Wednesday, June 1, 2011

The Ghanaian Rockies

A few weeks ago I posted a thorough deconstruction of the “Please Visit Ghana” Post Card #7.  So as promised in that post, I present today the “Please Visit Ghana” Post Card #10. 

This time we will mix it up a little and present the back of the card first.  Please read carefully the post card description:

And I thought I had problems with run-on sentences.  But you know what, through all the poor grammar and ramblings, I think Mr. Boateng does a pretty good job of selling Ghana as a tourist destination.  We learn from here that Ghana has chiefs, who presumably have some measure of control of the people, who themselves are nice, and religious, and therefore tourists are encouraged to visit the palaces and learn about Ghanaian culture, and don't forget the rich mineral resources, and I think I have fallen into the same run-in sentence trap as Mr. Boateng.  This post card business is trickier than it looks.

I know that the grammar is not correct, and it’s easy to scoff and laugh at that, but on the other hand I’m not sure I’d fare much better trying to create a post card of Colorado in Twi for Ghanaian tourists.  What I can’t really understand, however, is the front of the card:

I’m no expert at mountains, but I’m no slouch either.  Call me crazy, but my Messner-sense tells me I’m looking at St. Mary Lake in Glacier National Park; not Ghana.  And once again, I must state that for the record that I did not see all that much of Ghana while I was there.  So the possibility does exist that the background scene on “Please Visit Ghana” Post Card #10 is actually located somewhere in Ghana.  But I'm guessing this is copied from a post card of Glacier National Park in the USA.  This should take no leap of faith from anyone reading this, but I presume Mr. Boateng started with a post card someone mailed to Ghana from the USA.  Then he pasted pictures of a Ghanaian soldier, Ghanaian drummers, and an Ashanti throne on to the original card, thus creating a whole new card.  At best, it’s almost like the visual equivalent of a rap song that uses samples of other songs to create something wholly unique and fresh.  At worst, it is a curiosity, something to be celebrated only with hipster irony and smug condescension.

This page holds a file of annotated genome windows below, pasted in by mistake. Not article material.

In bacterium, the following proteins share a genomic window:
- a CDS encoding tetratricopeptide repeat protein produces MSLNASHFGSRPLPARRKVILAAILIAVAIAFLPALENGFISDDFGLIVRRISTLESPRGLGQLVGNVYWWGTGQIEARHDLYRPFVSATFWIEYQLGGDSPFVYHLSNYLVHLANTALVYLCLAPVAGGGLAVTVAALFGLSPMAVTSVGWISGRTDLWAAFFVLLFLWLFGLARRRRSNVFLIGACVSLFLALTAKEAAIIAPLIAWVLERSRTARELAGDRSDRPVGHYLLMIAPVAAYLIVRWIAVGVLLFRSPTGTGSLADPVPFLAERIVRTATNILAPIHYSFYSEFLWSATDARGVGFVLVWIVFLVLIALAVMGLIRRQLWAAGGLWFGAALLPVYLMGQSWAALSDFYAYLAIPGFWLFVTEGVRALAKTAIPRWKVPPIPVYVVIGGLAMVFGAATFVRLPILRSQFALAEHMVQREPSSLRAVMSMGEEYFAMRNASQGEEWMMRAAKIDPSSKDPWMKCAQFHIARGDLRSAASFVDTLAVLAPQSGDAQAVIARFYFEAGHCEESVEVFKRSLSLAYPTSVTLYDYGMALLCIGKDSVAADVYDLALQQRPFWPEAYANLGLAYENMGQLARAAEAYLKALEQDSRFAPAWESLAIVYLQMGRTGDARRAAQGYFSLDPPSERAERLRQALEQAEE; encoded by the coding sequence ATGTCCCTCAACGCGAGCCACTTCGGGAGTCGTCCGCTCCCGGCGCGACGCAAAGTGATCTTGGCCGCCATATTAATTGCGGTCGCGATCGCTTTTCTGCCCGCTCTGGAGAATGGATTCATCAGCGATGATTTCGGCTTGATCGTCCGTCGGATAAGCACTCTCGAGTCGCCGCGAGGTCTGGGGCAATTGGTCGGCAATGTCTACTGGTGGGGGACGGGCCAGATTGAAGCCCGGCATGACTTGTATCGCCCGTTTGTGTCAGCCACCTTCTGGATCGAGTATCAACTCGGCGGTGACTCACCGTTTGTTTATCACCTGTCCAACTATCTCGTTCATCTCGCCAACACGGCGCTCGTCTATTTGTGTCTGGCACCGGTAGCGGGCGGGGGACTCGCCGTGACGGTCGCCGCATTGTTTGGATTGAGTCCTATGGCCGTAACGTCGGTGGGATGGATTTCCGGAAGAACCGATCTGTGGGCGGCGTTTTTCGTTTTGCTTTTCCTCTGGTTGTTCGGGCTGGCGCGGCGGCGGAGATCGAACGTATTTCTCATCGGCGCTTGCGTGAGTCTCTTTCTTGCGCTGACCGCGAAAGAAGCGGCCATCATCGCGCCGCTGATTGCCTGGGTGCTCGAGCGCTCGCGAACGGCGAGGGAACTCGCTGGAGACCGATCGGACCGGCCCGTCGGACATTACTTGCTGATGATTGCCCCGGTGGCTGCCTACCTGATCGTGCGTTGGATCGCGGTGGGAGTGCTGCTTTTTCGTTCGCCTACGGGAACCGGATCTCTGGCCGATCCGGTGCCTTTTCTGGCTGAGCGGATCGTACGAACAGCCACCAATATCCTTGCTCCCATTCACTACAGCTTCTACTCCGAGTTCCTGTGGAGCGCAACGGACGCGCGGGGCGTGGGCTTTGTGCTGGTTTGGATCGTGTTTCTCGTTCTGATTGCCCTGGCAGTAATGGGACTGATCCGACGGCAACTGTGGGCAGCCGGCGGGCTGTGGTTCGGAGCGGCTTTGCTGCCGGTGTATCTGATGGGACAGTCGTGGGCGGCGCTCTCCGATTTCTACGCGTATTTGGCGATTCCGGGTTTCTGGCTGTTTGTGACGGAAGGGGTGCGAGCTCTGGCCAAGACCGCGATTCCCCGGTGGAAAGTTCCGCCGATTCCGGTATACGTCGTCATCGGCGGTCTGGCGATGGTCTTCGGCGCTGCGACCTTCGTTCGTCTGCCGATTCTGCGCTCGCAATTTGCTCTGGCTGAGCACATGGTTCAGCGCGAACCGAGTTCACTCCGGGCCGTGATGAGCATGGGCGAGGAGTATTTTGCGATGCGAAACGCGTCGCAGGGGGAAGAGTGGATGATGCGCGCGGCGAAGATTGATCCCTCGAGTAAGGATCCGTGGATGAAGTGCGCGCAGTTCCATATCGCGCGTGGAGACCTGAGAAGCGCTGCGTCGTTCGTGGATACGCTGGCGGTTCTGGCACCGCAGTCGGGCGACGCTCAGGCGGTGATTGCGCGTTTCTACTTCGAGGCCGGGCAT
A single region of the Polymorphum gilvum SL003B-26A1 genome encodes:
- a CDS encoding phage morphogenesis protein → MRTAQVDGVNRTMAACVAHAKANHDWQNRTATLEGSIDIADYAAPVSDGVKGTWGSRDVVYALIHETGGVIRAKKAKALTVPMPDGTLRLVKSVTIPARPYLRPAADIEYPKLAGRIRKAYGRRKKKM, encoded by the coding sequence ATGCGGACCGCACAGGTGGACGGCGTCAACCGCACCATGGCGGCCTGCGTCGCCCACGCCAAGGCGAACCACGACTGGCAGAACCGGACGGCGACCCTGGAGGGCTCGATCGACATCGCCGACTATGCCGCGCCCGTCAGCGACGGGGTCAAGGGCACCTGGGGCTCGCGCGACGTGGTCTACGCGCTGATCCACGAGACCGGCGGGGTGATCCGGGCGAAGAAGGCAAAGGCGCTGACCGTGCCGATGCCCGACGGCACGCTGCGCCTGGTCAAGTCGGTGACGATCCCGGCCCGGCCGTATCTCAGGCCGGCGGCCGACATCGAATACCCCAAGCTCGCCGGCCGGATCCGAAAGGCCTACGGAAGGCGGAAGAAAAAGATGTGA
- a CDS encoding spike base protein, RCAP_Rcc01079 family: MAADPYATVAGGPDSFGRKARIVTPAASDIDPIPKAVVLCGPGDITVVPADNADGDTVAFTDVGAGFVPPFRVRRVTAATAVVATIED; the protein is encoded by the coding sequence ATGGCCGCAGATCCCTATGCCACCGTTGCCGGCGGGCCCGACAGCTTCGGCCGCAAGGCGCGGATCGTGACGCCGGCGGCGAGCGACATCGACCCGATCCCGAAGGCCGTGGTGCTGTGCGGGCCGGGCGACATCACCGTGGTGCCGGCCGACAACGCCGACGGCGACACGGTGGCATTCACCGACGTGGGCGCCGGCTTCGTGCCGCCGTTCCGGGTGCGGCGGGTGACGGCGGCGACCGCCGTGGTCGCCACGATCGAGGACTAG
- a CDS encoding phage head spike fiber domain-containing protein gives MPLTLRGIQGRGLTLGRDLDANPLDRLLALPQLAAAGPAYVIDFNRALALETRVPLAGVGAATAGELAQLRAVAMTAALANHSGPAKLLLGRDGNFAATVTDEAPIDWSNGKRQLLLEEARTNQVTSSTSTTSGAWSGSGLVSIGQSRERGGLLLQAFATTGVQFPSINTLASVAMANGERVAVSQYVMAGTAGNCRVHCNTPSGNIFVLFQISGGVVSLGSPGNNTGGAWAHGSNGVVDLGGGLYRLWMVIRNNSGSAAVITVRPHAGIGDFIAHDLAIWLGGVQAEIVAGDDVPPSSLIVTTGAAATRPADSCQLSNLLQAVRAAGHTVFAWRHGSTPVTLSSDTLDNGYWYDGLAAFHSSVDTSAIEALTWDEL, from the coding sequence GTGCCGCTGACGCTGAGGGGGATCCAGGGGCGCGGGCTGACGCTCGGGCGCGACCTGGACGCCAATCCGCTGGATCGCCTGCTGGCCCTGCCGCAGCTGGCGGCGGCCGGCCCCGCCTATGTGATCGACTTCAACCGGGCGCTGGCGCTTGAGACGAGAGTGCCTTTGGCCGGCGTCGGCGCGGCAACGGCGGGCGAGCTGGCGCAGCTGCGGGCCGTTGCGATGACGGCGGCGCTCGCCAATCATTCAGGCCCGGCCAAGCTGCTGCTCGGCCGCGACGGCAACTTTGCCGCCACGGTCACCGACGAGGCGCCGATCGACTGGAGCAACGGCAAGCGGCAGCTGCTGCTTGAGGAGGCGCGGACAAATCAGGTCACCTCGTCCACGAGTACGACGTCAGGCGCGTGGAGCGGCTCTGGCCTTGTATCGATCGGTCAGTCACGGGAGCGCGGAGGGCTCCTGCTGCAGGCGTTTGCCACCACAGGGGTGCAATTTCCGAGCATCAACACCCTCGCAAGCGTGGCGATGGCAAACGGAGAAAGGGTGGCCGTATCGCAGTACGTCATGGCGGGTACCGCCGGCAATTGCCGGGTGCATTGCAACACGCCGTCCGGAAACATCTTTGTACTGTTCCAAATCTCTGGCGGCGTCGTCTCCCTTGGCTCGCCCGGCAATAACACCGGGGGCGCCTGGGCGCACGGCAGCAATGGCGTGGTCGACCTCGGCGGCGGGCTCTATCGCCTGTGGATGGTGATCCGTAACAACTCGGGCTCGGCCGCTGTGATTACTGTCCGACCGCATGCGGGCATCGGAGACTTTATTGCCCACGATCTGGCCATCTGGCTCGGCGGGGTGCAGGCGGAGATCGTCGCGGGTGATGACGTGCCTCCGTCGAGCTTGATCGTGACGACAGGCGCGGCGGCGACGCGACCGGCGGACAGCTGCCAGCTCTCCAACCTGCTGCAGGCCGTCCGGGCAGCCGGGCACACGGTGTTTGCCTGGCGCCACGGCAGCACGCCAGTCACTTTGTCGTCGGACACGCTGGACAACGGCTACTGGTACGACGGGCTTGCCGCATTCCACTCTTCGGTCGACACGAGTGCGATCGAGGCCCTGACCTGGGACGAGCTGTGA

St. Mary Lake.  Just. Sayin.

And yet this crazy mash-up IS Ghana.  It’s so Ghana.  So my question is this; is the juxtaposition of Ghanaian cultural vignettes and the Rockies art, commerce, silliness, or perhaps some combination of the three?  And more broadly speaking, are post cards art?  Can art be accidental?  What is this thing, exactly?  Let’s get our over-analysis on, shall we?